To prepare for this month’s topic, I watched a video from the 2011 Backspace Writers Conference in which Kristin, Scott Hoffman of Folio Literary Management, Suzie Townsend (then of Fineprint  Literary Management, now with New Leaf Literary), and Diana Fox of Fox Literary discussed the nuances of publishing contracts.

One of the things I learned is that publishers often change their contracts to give themselves more favorable terms. Agents who are paying attention pick up on the differences and understand the ramifications. Agents who aren’t, don’t.

As an example, the agents explained how a few year ago Simon & Schuster removed four sentences from the end of the rights reversion clause. These sentences defined the sales threshold, which states that rights will revert to the author if the number of sales drops under a specified amount. Removing these sentences meant that if the publisher also bought digital rights, the book would in effect never go out of print, and the publisher would own the rights to the work in perpetuity.

This created a furor among agents who were paying attention. But not every agent caught the change. Some even let their clients sign the contract, then had to negate that contract and start over again. And some didn’t catch the change at all, which left their authors with no possibility of ever getting the rights to these novels back.

I also learned that agents “geek out” over contracts, as one agent put it. It’s a good thing they do, because as I listened to these agents enthuse over the finer points of contract details, my eyes glazed over. Not that the panel wasn’t interesting and enlightening—it was. Rather, I quickly realized that the nuances of contracts were so not my thing—like signing up for a study course and finding out two weeks in that you have zero interest in the subject.

“I go over every contract with a fine-toothed comb,” Diana Fox said. She then writes a detailed memo and sends it to her contracts manager, who goes over the contract again. “If Random House puts a clause in their boilerplate, I’ll know it.”

I read my first contract carefully. All 11 legal-sized pages of fine print. Four times. I also asked my agent questions, because I wanted to be sure I understood what I was signing.

But agents drill down deeper. An author might not even see the earliest version of the contract their publisher offers. “There are very few things publishers aren’t willing to negotiate on,” Scott Hoffman told the audience. “Some are deal-breakers, and it’s up to the agent and author to decide if a contract clause is in the author’s interest.”

So thank God for agents who geek out over foreign rights, audio rights, boilerplate contracts, and out of print clauses. Good agents watch out for their clients in ways authors don’t even know.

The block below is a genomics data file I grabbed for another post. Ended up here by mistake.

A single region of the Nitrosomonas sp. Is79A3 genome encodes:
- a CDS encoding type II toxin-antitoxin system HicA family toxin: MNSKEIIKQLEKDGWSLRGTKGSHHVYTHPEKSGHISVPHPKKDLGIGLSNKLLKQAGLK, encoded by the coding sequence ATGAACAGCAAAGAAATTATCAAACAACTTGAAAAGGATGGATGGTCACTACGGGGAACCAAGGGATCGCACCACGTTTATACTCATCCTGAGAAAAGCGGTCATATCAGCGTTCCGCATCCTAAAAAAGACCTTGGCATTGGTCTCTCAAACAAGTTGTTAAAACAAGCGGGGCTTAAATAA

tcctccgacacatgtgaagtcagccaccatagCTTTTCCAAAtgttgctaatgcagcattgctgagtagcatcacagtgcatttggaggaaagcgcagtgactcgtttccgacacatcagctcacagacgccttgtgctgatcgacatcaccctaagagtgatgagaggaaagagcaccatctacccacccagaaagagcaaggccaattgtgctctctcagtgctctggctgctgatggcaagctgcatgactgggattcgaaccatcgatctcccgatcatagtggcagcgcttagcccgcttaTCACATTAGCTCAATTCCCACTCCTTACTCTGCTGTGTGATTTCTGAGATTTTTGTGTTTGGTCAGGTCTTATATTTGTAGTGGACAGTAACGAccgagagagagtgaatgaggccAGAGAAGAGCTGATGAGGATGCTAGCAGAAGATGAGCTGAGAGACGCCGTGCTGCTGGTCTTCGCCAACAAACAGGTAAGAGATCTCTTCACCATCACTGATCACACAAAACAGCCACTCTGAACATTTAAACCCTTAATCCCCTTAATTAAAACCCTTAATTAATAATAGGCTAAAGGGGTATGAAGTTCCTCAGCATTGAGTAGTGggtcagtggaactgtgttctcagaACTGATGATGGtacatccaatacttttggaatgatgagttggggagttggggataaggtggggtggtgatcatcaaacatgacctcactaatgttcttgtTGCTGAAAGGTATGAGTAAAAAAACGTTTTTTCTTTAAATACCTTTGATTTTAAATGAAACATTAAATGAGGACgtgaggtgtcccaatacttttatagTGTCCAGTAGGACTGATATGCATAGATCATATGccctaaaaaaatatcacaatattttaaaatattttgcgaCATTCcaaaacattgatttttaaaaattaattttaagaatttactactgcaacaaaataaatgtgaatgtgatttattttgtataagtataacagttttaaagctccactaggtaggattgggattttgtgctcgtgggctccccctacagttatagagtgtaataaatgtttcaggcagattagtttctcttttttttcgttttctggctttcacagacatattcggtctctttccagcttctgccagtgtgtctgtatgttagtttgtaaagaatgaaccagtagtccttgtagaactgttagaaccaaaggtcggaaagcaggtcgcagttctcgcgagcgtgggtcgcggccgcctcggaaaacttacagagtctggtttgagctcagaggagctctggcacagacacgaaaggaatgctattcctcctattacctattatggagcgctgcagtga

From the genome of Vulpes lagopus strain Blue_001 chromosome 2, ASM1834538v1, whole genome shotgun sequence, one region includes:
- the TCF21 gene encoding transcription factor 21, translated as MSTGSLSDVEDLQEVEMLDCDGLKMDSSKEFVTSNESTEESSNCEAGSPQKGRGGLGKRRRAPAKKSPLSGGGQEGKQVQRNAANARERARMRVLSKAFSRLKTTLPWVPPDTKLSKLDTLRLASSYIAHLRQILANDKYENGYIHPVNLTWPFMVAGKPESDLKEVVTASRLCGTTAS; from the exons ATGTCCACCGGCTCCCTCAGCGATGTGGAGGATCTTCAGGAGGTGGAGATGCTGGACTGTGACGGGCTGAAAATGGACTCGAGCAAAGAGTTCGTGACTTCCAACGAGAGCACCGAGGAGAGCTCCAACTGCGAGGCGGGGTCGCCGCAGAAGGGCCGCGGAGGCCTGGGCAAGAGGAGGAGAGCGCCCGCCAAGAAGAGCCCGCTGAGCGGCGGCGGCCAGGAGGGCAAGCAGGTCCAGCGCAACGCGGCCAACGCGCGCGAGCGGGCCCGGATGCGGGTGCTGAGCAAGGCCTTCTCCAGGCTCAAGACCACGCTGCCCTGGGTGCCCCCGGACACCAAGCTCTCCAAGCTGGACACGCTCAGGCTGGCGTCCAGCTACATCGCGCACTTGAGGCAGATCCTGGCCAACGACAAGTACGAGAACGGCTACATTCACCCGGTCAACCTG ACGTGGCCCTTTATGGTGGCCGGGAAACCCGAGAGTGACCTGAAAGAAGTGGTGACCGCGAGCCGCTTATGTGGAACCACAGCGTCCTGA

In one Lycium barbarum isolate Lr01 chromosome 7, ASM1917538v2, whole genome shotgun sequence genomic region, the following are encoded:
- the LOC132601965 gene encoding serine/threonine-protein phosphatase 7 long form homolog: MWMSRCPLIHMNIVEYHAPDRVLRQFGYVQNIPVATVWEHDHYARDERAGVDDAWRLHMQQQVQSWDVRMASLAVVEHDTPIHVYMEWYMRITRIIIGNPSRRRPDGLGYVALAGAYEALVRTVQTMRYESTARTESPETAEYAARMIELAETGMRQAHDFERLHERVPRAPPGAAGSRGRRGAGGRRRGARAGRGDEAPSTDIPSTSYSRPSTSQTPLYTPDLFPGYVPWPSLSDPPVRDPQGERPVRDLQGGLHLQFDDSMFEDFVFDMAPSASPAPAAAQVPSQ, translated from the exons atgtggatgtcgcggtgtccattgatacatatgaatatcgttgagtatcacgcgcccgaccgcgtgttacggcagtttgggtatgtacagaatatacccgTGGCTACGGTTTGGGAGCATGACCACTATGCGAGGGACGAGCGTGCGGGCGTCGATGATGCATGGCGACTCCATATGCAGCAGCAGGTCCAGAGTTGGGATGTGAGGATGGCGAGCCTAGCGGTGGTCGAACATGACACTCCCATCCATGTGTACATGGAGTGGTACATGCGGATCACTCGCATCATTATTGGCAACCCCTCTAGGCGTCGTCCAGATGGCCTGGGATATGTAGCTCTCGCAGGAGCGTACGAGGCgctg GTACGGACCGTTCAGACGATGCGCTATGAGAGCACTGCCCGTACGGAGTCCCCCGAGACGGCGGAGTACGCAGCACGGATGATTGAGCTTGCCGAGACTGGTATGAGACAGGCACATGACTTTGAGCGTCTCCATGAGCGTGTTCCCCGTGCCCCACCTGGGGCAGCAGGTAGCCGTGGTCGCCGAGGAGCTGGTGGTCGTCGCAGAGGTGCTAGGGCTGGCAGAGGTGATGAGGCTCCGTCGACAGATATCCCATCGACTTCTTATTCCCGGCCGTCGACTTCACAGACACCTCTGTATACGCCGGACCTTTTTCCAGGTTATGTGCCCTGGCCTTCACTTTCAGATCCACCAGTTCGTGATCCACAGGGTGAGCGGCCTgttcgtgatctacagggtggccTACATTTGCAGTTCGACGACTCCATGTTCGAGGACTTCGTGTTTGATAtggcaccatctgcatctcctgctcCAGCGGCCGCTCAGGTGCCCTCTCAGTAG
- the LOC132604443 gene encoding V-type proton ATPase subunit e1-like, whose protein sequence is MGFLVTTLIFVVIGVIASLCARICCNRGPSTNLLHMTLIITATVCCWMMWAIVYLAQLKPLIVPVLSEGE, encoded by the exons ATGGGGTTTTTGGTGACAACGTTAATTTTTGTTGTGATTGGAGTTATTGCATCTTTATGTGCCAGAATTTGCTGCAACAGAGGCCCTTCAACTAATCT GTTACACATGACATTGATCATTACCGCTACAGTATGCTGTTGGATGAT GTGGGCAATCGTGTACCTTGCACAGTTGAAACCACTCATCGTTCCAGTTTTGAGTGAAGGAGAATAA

********

Karen Dionne is an internationally published thriller author, co-founder of the online writers discussion forum Backspace, and organizer of the Salt Cay Writers Retreat and the Neverending Online Backspace Writers Conference.

She is represented by Jeff Kleinman of Folio Literary Management. This panel discussion along with the full Backspace Writers Conference video archives are available exclusively to Backspace subscribers and online conference registrants. 

Article #2: Commanding Authority: An Agent’s Negotiation Edge

in the series WHAT MAKES A GOOD AGENT? by Agent Kristin and Karen Dionne, co-founder of Backspace

In January, one my clients emailed me a great note to kick off the new year. She wrote:

“This is going to sound random, but I feel the need to do a bit of effusive gushing to you. As you probably know, authors eventually turn to gossip (about their contracts too) and I recently found out that several writers I know are stuck with joint accounting, one of them being a NYT bestseller. To say the least, I was agog. My next, immediate thought was that I have the best agent ever.”

Because my client knows that all our contracts here at NLA have separate accounting. I really appreciate when my authors recognize a good job well done because let me tell you, great contract negotiation is not the sexy part of agenting. But it’s the backbone of a great career for my authors.

First, let me explain what joint accounting is: A multi-book deal that grants joint accounting allows the publisher to apply all earnings for all books on that contract to the total advance granted; in other words, none of the books earns out until all of the books earn out.

Separate accounting, on the other hand, specifies that each book’s earnings apply only to that book’s advance; in other words, if book one earns out, the author begins to earn royalties, even if the subsequent books on that contract have yet to earn out. Yay! Royalties!

I decided early in my career that Nelson Literary Agency would only do multi-book deals if the contract granted separate accounting. I weighed the pros and cons, and I just couldn’t see an advantage to granting joint accounting. Since my job as agent is to advocate on behalf of my authors, I’ve held firm on this issue—even if it means we can only sell one book to an editor instead of two or three.